Former superlobbyist Jack Abramoff has reportedly pleaded guilty to criminal charges and is facing a separate SEC complaint for an allegedly fraudulent crypto-currency scheme.
Abramoff did prison time a decade ago on notorious Bush-era corruption charges that dragged down other lobbyists, congressional staff, and one member of Congress. He was released in 2010.
The U.S. Attorney’s Office for the Northern District of California is charging Abramoff with “conspiracy to commit wire fraud and lobbying disclosure violations,” according to an SEC release.
U.S. Attorney David Anderson said at a press conference Thursday, according to Bloomberg, that Abramoff had agreed to plead guilty and that he could face up to five years in prison.
The SEC announcement of its complaint alleged that Abramoff had conducted an “fraudulent, unregistered offering” of a BitCoin product, AML BitCoin. Abramoff has agreed to a settlement with the SEC, according to its release.
The scheme involved false claims that “multiple government agencies were negotiating to use AML BitCoin,” according to the SEC. The SEC said Abramoff and an associate “falsely claimed that they were on the verge of advertising AML BitCoin during the Super Bowl in an effort to create interest in the offering.”
Abramoff previously served nearly four years in prison after he pleaded guilty to conspiracy, fraud and tax charges in 2006. His case exposed the web of corrupt favors traded around Washington among his circle of political operatives, members of Congress and their aides.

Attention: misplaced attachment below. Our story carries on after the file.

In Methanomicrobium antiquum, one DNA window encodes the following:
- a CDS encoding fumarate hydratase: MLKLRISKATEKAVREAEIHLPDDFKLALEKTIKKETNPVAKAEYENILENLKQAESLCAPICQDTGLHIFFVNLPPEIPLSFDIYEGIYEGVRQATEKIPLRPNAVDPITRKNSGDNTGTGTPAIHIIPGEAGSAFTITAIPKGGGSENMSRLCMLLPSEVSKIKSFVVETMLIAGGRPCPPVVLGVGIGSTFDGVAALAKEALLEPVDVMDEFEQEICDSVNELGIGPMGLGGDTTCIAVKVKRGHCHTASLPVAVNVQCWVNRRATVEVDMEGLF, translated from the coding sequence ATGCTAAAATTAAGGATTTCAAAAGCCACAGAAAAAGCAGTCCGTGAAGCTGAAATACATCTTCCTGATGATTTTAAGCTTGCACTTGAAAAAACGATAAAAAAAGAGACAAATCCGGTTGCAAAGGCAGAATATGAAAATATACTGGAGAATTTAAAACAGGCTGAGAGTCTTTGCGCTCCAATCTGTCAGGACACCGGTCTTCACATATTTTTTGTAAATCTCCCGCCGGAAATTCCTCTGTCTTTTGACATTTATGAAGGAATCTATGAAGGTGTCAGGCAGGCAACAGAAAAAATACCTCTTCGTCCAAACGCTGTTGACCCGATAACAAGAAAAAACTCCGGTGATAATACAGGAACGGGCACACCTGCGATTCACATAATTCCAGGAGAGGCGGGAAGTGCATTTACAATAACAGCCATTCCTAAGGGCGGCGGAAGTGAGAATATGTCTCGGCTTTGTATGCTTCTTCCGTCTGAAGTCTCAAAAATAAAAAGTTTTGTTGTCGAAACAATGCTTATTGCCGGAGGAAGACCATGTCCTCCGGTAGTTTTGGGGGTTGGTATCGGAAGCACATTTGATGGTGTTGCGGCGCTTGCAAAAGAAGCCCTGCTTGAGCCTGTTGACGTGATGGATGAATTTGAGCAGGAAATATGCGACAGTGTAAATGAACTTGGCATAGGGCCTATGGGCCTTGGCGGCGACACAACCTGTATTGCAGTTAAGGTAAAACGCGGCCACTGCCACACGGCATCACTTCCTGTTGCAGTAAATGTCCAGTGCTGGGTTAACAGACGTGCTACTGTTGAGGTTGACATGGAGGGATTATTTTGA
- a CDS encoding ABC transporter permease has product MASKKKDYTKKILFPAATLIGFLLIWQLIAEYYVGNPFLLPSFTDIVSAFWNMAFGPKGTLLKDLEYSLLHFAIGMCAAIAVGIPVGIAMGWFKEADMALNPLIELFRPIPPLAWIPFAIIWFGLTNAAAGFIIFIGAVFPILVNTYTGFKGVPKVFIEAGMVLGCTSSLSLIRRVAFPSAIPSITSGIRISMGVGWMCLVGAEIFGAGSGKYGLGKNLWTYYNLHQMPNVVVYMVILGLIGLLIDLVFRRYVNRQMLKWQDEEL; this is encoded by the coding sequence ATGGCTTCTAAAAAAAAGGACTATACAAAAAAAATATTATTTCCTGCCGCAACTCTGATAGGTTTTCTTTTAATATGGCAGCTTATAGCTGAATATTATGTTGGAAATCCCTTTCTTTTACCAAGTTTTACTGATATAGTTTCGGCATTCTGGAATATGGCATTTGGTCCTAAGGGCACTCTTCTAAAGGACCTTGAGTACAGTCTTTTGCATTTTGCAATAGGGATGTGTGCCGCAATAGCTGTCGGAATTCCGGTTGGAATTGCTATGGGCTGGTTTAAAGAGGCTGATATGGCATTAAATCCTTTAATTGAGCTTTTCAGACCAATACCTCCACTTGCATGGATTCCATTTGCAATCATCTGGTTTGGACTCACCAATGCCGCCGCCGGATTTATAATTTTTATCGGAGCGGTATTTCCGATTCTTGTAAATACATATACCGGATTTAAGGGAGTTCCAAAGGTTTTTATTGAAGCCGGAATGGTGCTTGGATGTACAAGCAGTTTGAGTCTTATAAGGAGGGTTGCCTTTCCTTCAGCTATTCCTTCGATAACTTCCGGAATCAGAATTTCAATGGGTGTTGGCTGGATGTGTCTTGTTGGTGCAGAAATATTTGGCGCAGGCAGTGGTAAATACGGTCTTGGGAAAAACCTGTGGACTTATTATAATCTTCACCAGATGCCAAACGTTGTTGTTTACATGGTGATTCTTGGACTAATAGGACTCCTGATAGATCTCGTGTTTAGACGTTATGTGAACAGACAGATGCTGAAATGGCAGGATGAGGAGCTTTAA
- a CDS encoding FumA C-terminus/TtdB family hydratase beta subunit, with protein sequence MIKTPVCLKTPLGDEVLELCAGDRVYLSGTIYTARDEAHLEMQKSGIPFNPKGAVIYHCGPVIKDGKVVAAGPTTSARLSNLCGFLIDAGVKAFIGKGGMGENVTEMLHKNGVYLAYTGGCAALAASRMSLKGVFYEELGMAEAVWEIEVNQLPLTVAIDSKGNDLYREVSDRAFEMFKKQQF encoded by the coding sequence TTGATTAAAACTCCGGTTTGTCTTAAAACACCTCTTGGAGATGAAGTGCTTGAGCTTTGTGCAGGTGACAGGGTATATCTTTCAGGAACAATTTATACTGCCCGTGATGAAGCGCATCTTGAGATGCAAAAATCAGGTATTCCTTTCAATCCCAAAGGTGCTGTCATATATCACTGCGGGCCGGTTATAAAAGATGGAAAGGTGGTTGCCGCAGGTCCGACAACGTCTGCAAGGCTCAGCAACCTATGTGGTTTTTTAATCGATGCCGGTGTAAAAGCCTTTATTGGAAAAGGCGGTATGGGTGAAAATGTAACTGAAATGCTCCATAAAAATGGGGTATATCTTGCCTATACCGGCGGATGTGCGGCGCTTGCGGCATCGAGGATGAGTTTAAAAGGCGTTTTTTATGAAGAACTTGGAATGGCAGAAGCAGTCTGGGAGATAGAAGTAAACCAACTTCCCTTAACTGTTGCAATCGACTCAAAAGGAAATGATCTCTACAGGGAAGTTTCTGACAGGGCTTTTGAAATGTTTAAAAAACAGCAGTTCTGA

The scandal also landed a former Republican House representative in prison, while several other congressional staffers and lobbyists pleaded guilty in the investigation.
High-level members of the George W. Bush administration were also swept up in the probe, as was then House Majority Leader Tom Delay, who was ousted from Congress in part due to his Abramoff connections.
Abramoff’s lobbying tricks included wining and dining politicians, scoring their staff tickets to sporting events, and even just straight up handing out cash in exchange for political favors.
After he was released from prison, Abramoff went on a PR tour that included a memoir, television appearances and an embrace of criminal justice reform efforts.
In 2017, he made a public entrance into the world of BitCoin, training activists in the crypto-currency space for a reality TV show.
The scheme that has Abramoff in legal trouble now also involved Roland Marcus Andrade, the CEO of NAC Foundation, which raised $5.6 million from more than 2,400 investors for the BitCoin offering, according to the SEC.
Andrade has been criminally charged with fraud and money laundering. Andrade and NAC Foundation retained Abramoff in 2017 to market the BitCoin product, according to the Justice Department, and Abramoff made public statements that misrepresented its technological developments, the department alleged.
At the press conference announcing the indictment, U.S. Attorney Andeson reportedly said that the new charges brought against Abramoff were the first time a Lobbying Disclosure Act violation had been brought since Congress amended the law in 2007.
Congress beefed up the law as part of the response to the Abramoff scandal of the mid-aughts.
Read the DOJ’s criminal information below:
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